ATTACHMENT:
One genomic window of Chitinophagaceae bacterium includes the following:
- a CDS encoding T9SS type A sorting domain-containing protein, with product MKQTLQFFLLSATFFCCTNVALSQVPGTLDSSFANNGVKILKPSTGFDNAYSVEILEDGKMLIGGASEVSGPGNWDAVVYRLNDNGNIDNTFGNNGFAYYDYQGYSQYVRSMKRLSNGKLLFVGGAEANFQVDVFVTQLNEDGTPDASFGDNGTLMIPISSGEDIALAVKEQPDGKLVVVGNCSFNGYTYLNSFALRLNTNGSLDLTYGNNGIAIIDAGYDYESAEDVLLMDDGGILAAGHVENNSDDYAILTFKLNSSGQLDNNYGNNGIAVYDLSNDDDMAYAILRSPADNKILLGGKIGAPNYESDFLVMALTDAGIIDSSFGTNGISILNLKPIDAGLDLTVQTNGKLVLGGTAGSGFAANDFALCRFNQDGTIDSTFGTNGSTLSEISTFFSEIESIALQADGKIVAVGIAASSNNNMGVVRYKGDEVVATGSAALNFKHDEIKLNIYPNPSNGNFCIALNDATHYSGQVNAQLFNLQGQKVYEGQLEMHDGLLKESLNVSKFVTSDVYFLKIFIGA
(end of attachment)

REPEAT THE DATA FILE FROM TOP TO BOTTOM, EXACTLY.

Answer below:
One genomic window of Chitinophagaceae bacterium includes the following:
- a CDS encoding T9SS type A sorting domain-containing protein, with product MKQTLQFFLLSATFFCCTNVALSQVPGTLDSSFANNGVKILKPSTGFDNAYSVEILEDGKMLIGGASEVSGPGNWDAVVYRLNDNGNIDNTFGNNGFAYYDYQGYSQYVRSMKRLSNGKLLFVGGAEANFQVDVFVTQLNEDGTPDASFGDNGTLMIPISSGEDIALAVKEQPDGKLVVVGNCSFNGYTYLNSFALRLNTNGSLDLTYGNNGIAIIDAGYDYESAEDVLLMDDGGILAAGHVENNSDDYAILTFKLNSSGQLDNNYGNNGIAVYDLSNDDDMAYAILRSPADNKILLGGKIGAPNYESDFLVMALTDAGIIDSSFGTNGISILNLKPIDAGLDLTVQTNGKLVLGGTAGSGFAANDFALCRFNQDGTIDSTFGTNGSTLSEISTFFSEIESIALQADGKIVAVGIAASSNNNMGVVRYKGDEVVATGSAALNFKHDEIKLNIYPNPSNGNFCIALNDATHYSGQVNAQLFNLQGQKVYEGQLEMHDGLLKESLNVSKFVTSDVYFLKIFIGA